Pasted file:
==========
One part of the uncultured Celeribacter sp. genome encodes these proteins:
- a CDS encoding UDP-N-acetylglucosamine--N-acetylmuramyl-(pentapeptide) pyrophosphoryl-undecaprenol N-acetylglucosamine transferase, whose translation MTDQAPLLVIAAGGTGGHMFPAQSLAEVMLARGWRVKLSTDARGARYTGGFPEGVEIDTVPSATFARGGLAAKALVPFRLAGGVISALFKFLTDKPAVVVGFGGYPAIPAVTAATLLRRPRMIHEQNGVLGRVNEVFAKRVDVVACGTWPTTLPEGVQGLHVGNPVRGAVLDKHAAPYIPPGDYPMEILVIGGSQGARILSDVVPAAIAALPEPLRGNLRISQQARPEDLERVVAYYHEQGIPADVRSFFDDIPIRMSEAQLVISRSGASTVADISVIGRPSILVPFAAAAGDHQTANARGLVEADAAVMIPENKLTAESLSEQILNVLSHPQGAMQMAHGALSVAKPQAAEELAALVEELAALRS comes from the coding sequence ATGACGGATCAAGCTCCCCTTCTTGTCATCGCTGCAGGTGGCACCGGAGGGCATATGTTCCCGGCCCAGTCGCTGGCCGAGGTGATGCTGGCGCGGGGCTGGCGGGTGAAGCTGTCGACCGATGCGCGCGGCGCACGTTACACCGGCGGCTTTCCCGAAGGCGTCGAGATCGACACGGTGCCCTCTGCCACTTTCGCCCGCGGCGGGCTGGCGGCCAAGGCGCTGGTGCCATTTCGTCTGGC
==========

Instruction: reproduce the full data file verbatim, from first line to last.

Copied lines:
One part of the uncultured Celeribacter sp. genome encodes these proteins:
- a CDS encoding UDP-N-acetylglucosamine--N-acetylmuramyl-(pentapeptide) pyrophosphoryl-undecaprenol N-acetylglucosamine transferase, whose translation MTDQAPLLVIAAGGTGGHMFPAQSLAEVMLARGWRVKLSTDARGARYTGGFPEGVEIDTVPSATFARGGLAAKALVPFRLAGGVISALFKFLTDKPAVVVGFGGYPAIPAVTAATLLRRPRMIHEQNGVLGRVNEVFAKRVDVVACGTWPTTLPEGVQGLHVGNPVRGAVLDKHAAPYIPPGDYPMEILVIGGSQGARILSDVVPAAIAALPEPLRGNLRISQQARPEDLERVVAYYHEQGIPADVRSFFDDIPIRMSEAQLVISRSGASTVADISVIGRPSILVPFAAAAGDHQTANARGLVEADAAVMIPENKLTAESLSEQILNVLSHPQGAMQMAHGALSVAKPQAAEELAALVEELAALRS comes from the coding sequence ATGACGGATCAAGCTCCCCTTCTTGTCATCGCTGCAGGTGGCACCGGAGGGCATATGTTCCCGGCCCAGTCGCTGGCCGAGGTGATGCTGGCGCGGGGCTGGCGGGTGAAGCTGTCGACCGATGCGCGCGGCGCACGTTACACCGGCGGCTTTCCCGAAGGCGTCGAGATCGACACGGTGCCCTCTGCCACTTTCGCCCGCGGCGGGCTGGCGGCCAAGGCGCTGGTGCCATTTCGTCTGGC